blood glucose (SMBG)
- Administering insulin injections
and knowing how to adjust the doses depending on results of SMBG
- Adding or maintaining an
appropriate level of physical activity
steps to achieve a smooth pregnancy
an appropriate meal plan
Your eating patterns are
especially important now, since you want to control blood glucose
levels and also assure that both you and your baby are getting
adequate nutrition during your pregnancy. Your doctor will provide
you with a personalized meal plan as part of your diabetes
self-management program. This plan will be geared toward helping
you maintain normal blood glucose levels. It will incorporate
these fundamental patterns that have been proven to help keep
glucose under control in people with diabetes:
- Avoid sugar and foods
high in sugar
- Emphasize complex
carbohydrates, such as vegetables, cereal, grains, beans,
peas, and other starchy foods
- Emphasize foods high in
- Keep your diet low in
- Have bedtime snacks that
include both protein and complex carbohydrate
self-monitoring of blood glucose (SMBG)
The only way to tell if you
are succeeding in controlling your blood glucose is to monitor
your levels, and to do it frequently. This is called
self-monitoring of blood glucose, or SMBG. Pregnant women are
advised to monitor at least four times a day, and sometimes as
often as 10 times a day. It requires a drop of your blood (from a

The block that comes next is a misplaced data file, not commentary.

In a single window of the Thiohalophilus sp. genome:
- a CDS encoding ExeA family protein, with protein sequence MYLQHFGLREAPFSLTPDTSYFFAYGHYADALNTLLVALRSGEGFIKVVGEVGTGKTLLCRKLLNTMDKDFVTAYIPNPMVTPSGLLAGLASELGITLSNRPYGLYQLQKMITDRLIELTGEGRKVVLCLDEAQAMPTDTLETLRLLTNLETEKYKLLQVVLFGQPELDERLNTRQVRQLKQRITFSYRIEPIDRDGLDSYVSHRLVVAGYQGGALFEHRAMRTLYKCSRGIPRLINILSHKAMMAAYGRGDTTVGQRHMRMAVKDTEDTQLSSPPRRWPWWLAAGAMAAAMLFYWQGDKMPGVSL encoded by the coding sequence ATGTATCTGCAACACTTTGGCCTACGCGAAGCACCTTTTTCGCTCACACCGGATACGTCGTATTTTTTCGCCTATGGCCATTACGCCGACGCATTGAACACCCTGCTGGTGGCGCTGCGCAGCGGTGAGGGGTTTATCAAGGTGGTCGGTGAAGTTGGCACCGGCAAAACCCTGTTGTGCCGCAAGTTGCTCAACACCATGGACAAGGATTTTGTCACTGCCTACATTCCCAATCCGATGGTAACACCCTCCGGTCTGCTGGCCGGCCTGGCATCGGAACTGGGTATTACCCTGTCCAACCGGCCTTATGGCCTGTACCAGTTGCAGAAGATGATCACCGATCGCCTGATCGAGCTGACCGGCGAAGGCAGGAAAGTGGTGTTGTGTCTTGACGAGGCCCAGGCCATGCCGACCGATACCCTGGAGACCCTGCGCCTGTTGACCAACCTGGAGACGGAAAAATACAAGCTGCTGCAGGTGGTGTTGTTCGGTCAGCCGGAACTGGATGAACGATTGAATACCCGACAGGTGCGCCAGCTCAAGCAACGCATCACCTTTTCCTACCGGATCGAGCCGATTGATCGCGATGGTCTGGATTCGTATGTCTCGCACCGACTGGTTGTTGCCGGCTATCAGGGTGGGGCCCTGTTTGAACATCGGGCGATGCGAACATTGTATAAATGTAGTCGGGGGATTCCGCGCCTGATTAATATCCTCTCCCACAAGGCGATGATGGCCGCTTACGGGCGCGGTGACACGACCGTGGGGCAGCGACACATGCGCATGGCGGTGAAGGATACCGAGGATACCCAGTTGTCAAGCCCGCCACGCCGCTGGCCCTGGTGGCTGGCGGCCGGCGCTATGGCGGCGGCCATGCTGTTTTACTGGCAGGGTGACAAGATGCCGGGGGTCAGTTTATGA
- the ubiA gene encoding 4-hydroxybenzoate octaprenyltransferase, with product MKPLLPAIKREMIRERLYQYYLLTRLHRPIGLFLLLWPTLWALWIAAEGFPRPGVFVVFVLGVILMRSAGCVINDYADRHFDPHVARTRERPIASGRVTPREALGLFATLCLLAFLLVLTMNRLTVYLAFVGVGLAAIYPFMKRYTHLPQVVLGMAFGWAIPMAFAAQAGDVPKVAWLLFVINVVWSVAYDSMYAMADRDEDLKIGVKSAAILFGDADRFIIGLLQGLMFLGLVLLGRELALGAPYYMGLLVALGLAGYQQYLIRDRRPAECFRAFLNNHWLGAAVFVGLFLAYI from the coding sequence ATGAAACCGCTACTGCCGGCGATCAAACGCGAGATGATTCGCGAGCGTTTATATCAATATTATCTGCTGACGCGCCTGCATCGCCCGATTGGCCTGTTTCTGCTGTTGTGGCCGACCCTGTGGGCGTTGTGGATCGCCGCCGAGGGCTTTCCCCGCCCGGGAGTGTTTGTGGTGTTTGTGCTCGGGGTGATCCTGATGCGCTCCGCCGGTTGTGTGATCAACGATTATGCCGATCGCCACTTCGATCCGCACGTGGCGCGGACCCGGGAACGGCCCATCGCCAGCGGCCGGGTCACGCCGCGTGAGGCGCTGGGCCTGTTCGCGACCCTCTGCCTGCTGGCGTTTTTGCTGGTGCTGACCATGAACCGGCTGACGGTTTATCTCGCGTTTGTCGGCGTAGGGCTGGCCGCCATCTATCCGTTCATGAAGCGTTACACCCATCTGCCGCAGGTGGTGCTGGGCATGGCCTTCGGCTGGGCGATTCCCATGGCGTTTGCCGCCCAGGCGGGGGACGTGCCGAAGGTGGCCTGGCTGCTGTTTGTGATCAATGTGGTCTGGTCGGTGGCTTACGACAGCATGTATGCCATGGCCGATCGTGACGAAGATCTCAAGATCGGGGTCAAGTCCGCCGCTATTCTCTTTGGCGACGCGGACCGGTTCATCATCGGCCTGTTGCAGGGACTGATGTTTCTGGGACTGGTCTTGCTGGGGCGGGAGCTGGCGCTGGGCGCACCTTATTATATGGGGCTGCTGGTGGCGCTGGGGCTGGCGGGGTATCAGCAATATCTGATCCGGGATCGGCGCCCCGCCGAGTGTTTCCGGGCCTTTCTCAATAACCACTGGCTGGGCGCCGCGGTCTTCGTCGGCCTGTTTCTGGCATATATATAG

fingerstick) and a home glucose monitor. Since your need for this
will be temporary, inquire about renting the equipment from your
local pharmacy or diabetes supplier.
Your doctor and diabetes
specialist will teach you about this important aspect of your
testing | Monitoring
insulin injections and knowing how to adjust the doses depending
on the results of SMBG
If you are unable to
control your glucose levels with diet and exercise, you may need
to take insulin. Pregnant women cannot take oral anti-diabetes
medications, since the safety of those medications during
pregnancy has not been established. You should use only human
insulin, since the use of insulin analogs has not been adequately
tested in pregnant women.
Your body's need for
insulin is going to steadily increase throughout your pregnancy.
Your insulin dose may have to be adjusted upward periodically; it
may also have to be recalculated as you and your baby get bigger.
Your doctor will be watching this area carefully and will want to
see your SMBG results for guidance.
In order to maintain tight
control, you will need to know how to adjust your dosage depending
on the results of your frequent monitoring. Again, your healthcare
provider or pharmacist can help you master this process.
delivery device | Latest
When people with diabetes
undertake a program to achieve tight control of their blood
glucose levels, they increase the risk of severe hypoglycemia, or
low blood glucose. There is no evidence that hypoglycemia is a
risk to the developing baby, but it can be a problem for you.
Therefore, be sure to keep ready sources of carbohydrates with you
at all times. It would also be a good idea for you, your family,
and perhaps a close co-worker to learn how to administer glucagon
injections in case of a hypoglycemic crisis.
or maintaining an appropriate level of physical activity